You may recall that in the Selective Service’s armed forces draft ratings, 4F meant physically unacceptable for military service. I doubt that I would get much argument with my contention that 2011 is finishing up as a 4F year for the economy and investors! In terms of explaining what has happened, I will cut one 'F' from the list and concentrate on 3F’s: fears, fundamentals and feedback loops.
Economic cycles are heavily influenced by business and consumer confidence levels. If my personal situation today is satisfactory and I am confident tomorrow will look pretty much like today, I am more likely to invest and consume. For the business manager, that means investing in buildings, equipment, inventories and employees. For the consumer, that means spending on goods and services. This confidence/optimism (absence of fear) shows up as growth in fundamental measures such as capital investment, industrial production and incomes which are driving factors for GDP growth. As fears abate and fundamentals improve, a positive feedback loop forms and strengthens.
We believed a positive feedback loop was in place a year ago. It wasn’t particularly strong, but it appeared durable. So how did it backslide into this 4F year? A quick review shows a confluence of events beginning with the extremely harsh winter experienced in the Northern Hemisphere that not only truncated the positive loop, but reversed it into a negative feedback loop. Japan’s tsunami/earthquake caused havoc for the just-in-time supply chain; the Arab Spring revolutions caused a spike in energy costs; Europe’s banking system/sovereign debt crisis re-emerged as a threat to the financial system and to European economies; the sharply negative revisions to U.S. GDP revived double-dip recession fears; and confidence was further damaged by the fiasco surrounding the U.S. debt ceiling and the S&P downgrade of U.S. government debt. The sharp selloff and continued extreme volatility in global equity markets since this summer seem to confirm the notion that more trouble lies ahead.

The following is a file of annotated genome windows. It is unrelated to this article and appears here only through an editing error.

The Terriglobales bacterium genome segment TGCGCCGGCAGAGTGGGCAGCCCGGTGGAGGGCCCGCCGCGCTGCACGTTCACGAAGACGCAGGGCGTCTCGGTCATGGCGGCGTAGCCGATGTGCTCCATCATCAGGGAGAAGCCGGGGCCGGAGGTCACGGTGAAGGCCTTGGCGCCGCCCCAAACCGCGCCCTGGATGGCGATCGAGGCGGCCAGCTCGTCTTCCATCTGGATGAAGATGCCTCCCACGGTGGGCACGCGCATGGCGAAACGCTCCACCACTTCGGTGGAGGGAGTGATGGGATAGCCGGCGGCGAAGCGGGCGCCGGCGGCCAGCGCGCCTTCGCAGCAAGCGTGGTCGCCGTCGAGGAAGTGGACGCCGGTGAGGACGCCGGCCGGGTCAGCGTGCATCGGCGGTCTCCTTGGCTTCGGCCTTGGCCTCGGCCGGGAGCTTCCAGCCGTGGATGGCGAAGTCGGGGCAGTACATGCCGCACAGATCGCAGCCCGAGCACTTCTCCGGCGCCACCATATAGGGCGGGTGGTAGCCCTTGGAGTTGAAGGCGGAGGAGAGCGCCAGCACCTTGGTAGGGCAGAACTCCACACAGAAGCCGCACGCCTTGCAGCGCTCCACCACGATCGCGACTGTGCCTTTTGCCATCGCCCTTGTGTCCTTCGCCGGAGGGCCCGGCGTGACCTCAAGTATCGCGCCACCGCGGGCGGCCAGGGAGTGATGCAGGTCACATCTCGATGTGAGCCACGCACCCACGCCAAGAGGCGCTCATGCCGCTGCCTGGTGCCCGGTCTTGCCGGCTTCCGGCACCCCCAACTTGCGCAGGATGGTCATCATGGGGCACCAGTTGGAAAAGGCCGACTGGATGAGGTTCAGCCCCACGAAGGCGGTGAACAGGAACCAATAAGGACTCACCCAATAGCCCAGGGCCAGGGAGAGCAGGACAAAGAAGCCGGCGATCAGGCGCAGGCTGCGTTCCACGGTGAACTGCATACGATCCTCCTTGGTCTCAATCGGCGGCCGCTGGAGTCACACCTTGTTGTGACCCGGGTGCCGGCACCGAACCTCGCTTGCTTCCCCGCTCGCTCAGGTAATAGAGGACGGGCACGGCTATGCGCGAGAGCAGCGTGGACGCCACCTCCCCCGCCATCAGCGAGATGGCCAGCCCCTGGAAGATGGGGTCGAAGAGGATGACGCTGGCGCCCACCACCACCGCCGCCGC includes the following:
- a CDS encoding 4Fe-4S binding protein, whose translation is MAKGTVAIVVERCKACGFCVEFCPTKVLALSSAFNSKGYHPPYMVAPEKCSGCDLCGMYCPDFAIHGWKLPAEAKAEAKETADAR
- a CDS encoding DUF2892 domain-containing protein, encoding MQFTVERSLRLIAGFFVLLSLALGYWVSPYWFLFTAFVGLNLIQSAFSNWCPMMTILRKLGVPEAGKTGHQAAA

Small wonder that consumers, businesses and investors became fearful! And let’s face it, we’ve already had two experiences in this young century when the wise choice between “fight or flight” was clearly the latter. But what about now — how do we rate the strength of the 3F’s?
We will start with fundamentals. Despite skating even closer to the edge this year than last year, we have avoided falling into a double-dip recession. Although we were concerned to see four of our 10 Recession Checklist Signals toggle on this year, economic data has steadily improved since late summer. Jobs are growing, incomes are growing, debt is falling, industrial production is growing and inventories are lean. Early signs point to a solid Christmas season for retailers. Even housing statistics support a modestly positive perspective.
The composition of Q3 GDP was encouraging, even if the growth rate was only 2.5 percent. The largest contributors to GDP were business and consumer spending and, while inventory reductions hurt Q3 GDP, rebuilding them supports higher production levels to meet pent-up demand. The fundamentals for the financial markets are also moderately positive. Falling inflation and a Fed that is determined to suppress interest rates means bond prices should be stable. Although earnings growth is slowing, it is positive and the S&P 500 p/e ratio is an undemanding 12x 2012 estimates.
Unfortunately, we cannot reject the fears, as the decades of hyper-growth in credit require continued deleveraging in coming years. The global GDP growth rate will continue to be impacted by this trend. The fear of the GDP impact of government austerity and tax increases is very rational. Even when (OK, if) the Europeans give in and emulate the actions of the U.S. (bailouts and quantitative easing), it is not clear they could avoid recession in 2012. As large trading partners for the U.S., this would hurt our fundamentals.
I’ll end this piece by noting that it is difficult (impossible?) to predict the outcome of the fears vs. fundamentals debate for 2012. As to the third 'F,' there seems to be no feedback loop at all currently. We will follow up with further thoughts on this topic as we present our 2012 Economic and Financial Market Outlooks in coming weeks.
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